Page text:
Environmental and social impacts from geothermal use are site and technology specific and largely manageable. Overall, geothermal technologies are environmentally advantageous because there is no combustion process emitting carbon dioxide (CO2), with the only direct emissions coming from the underground fluids in the reservoir. Direct CO2 emissions for direct use applications are negligible and EGS power plants are likely to be designed with zero direct emissions.
Concerns on the consequences of exploiting geothermal resources have been cited at the local level, where natural phenomena, such as micro-earthquakes, may be influenced by the operation of geothermal fields. Induced seismic events have not been large enough to lead to human injury or relevant property damage, and proper management of this issue is a key factor in project development for EGS.
There are significant other benefits to be identified in terms of geothermal development. One particular benefit its local job creation, during the whole lifespan of a project.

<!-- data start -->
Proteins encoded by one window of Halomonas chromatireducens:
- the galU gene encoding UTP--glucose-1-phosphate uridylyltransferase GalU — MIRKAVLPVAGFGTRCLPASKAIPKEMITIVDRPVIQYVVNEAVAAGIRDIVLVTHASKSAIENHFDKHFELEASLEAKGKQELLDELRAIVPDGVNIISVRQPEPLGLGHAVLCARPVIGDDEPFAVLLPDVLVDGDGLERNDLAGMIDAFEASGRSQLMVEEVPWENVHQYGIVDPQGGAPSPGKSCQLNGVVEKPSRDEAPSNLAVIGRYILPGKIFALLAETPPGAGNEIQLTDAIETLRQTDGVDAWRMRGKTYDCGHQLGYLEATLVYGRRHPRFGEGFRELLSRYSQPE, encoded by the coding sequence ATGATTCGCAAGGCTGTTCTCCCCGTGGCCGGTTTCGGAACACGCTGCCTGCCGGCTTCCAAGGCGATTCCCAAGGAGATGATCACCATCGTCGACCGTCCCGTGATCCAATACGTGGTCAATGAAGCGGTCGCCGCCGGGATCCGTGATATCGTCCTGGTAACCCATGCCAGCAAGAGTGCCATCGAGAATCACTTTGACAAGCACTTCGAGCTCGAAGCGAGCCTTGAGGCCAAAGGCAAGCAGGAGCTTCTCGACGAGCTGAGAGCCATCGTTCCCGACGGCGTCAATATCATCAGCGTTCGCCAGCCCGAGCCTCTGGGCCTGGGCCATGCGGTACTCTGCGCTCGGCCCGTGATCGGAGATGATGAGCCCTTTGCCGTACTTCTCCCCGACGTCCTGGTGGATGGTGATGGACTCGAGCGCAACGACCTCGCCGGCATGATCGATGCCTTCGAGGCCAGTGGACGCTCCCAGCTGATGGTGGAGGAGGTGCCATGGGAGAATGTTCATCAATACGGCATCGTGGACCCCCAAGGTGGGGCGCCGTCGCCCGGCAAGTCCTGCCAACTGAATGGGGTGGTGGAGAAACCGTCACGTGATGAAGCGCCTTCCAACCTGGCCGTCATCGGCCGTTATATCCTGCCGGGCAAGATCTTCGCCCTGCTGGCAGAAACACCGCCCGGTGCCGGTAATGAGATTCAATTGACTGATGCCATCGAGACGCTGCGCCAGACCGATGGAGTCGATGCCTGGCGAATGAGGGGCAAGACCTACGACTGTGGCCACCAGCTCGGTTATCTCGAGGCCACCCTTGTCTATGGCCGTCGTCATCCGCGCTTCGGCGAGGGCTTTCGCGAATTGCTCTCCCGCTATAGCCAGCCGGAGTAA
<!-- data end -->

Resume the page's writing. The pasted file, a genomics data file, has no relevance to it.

No. If managed efficiently, the resource will not be depleted. Geothermal energy is a RENEWABLE form of energy. The long term sustainability of geothermal energy production has been demonstrated at the Lardarello (Italy) and Wairakei (New Zealand) geothermal fields which have been in production since 1913 and 1958 respectively. Although pressure and production declines have been observed at some plants, operators have been developing practices (such as the reinjection of waste water into the geothermal reservoir) in an effort to maintain the reservoir pressure.
A baseload power plant produces energy at a constant rate. Because the energy is constant, its power output can remain consistent nearly 24 hours a day, giving geothermal energy a higher capacity factor than solar or wind power, which must wait for the sunlight or the wind, respectively. This means a geothermal plant with a smaller capacity than a solar or wind plant can provide more actual, delivered electricity.